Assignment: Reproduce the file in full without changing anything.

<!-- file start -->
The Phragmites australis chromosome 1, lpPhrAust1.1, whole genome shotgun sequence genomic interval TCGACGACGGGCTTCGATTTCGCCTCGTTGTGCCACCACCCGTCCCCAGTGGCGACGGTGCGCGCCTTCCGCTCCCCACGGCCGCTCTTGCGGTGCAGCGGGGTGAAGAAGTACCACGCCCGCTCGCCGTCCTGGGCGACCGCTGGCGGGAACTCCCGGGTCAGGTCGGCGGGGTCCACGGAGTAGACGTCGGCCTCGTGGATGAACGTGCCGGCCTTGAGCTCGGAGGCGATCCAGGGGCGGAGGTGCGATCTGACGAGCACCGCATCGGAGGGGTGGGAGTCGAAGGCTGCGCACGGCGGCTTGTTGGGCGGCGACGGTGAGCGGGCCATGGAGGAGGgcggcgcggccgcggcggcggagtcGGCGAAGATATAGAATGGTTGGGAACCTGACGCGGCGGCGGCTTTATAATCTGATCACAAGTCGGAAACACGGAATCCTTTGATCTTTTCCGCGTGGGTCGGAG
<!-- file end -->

The Phragmites australis chromosome 1, lpPhrAust1.1, whole genome shotgun sequence genomic interval TCGACGACGGGCTTCGATTTCGCCTCGTTGTGCCACCACCCGTCCCCAGTGGCGACGGTGCGCGCCTTCCGCTCCCCACGGCCGCTCTTGCGGTGCAGCGGGGTGAAGAAGTACCACGCCCGCTCGCCGTCCTGGGCGACCGCTGGCGGGAACTCCCGGGTCAGGTCGGCGGGGTCCACGGAGTAGACGTCGGCCTCGTGGATGAACGTGCCGGCCTTGAGCTCGGAGGCGATCCAGGGGCGGAGGTGCGATCTGACGAGCACCGCATCGGAGGGGTGGGAGTCGAAGGCTGCGCACGGCGGCTTGTTGGGCGGCGACGGTGAGCGGGCCATGGAGGAGGgcggcgcggccgcggcggcggagtcGGCGAAGATATAGAATGGTTGGGAACCTGACGCGGCGGCGGCTTTATAATCTGATCACAAGTCGGAAACACGGAATCCTTTGATCTTTTCCGCGTGGGTCGGAG